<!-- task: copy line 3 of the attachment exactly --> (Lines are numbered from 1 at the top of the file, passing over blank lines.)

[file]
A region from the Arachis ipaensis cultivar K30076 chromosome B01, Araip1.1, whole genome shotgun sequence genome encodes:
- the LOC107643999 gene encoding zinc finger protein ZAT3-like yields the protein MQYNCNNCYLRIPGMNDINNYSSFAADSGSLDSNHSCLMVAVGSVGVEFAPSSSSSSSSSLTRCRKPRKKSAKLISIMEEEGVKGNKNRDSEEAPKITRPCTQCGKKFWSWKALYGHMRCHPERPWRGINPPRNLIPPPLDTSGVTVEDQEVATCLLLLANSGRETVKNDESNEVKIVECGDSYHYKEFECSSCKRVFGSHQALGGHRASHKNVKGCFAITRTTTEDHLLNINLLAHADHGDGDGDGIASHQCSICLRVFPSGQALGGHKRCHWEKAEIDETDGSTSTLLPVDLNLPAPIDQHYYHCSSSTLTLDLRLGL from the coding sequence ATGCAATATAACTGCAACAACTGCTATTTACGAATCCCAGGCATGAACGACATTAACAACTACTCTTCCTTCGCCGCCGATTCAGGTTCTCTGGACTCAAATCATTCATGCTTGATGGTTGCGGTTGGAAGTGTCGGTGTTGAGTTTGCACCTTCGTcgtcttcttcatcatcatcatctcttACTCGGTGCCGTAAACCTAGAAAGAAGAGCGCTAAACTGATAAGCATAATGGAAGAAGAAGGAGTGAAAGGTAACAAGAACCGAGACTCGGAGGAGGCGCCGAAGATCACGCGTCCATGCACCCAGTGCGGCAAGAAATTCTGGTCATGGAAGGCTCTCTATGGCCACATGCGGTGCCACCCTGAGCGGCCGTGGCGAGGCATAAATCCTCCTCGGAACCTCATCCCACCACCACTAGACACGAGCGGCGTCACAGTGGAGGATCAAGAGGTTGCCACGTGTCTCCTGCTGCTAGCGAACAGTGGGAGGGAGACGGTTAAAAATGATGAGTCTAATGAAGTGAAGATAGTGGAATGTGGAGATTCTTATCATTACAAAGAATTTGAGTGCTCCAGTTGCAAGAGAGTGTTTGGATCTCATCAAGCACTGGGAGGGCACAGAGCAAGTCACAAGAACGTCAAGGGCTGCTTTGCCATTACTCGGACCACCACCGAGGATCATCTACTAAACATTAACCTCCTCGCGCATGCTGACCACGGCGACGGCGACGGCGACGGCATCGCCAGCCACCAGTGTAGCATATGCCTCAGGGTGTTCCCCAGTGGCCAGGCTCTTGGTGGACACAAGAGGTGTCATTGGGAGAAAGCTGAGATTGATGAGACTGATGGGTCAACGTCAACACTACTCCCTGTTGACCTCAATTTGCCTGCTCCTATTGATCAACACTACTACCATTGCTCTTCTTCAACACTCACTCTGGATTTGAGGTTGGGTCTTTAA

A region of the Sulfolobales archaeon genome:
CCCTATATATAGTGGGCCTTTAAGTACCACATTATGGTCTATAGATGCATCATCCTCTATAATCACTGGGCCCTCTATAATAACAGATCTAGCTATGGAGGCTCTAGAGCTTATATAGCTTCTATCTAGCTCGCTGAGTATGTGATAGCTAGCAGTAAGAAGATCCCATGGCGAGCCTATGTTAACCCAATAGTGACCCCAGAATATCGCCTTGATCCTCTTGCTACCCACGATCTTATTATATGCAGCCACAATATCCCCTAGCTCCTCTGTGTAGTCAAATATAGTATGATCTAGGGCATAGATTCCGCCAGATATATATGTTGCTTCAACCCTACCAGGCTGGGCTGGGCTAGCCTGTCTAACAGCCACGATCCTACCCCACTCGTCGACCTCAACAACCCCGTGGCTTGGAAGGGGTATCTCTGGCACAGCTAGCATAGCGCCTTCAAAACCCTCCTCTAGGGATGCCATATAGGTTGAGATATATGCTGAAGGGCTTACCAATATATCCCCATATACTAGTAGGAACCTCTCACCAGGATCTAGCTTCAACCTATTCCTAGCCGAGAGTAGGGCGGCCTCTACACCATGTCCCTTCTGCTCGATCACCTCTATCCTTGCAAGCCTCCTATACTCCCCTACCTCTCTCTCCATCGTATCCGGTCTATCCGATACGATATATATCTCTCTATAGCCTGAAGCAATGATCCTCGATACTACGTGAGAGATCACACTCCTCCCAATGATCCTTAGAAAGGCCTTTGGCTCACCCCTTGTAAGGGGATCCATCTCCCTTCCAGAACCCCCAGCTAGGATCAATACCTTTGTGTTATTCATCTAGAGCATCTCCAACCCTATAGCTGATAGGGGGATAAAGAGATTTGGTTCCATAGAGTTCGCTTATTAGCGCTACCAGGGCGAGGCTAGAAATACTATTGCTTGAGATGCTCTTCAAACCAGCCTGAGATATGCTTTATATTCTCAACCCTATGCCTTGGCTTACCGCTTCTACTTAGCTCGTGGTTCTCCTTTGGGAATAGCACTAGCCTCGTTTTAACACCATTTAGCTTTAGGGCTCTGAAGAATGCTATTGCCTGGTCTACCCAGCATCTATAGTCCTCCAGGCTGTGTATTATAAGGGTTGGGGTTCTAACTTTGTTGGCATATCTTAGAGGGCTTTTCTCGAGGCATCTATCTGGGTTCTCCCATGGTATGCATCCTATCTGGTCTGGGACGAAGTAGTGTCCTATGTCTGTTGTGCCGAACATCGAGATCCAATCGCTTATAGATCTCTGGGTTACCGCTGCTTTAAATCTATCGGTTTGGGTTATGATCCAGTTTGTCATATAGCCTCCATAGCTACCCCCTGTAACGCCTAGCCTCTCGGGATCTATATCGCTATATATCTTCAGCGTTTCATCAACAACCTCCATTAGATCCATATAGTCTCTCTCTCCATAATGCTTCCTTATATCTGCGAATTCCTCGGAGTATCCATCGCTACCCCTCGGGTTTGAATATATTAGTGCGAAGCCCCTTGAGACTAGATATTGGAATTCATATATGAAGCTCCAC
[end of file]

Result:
A region of the Sulfolobales archaeon genome: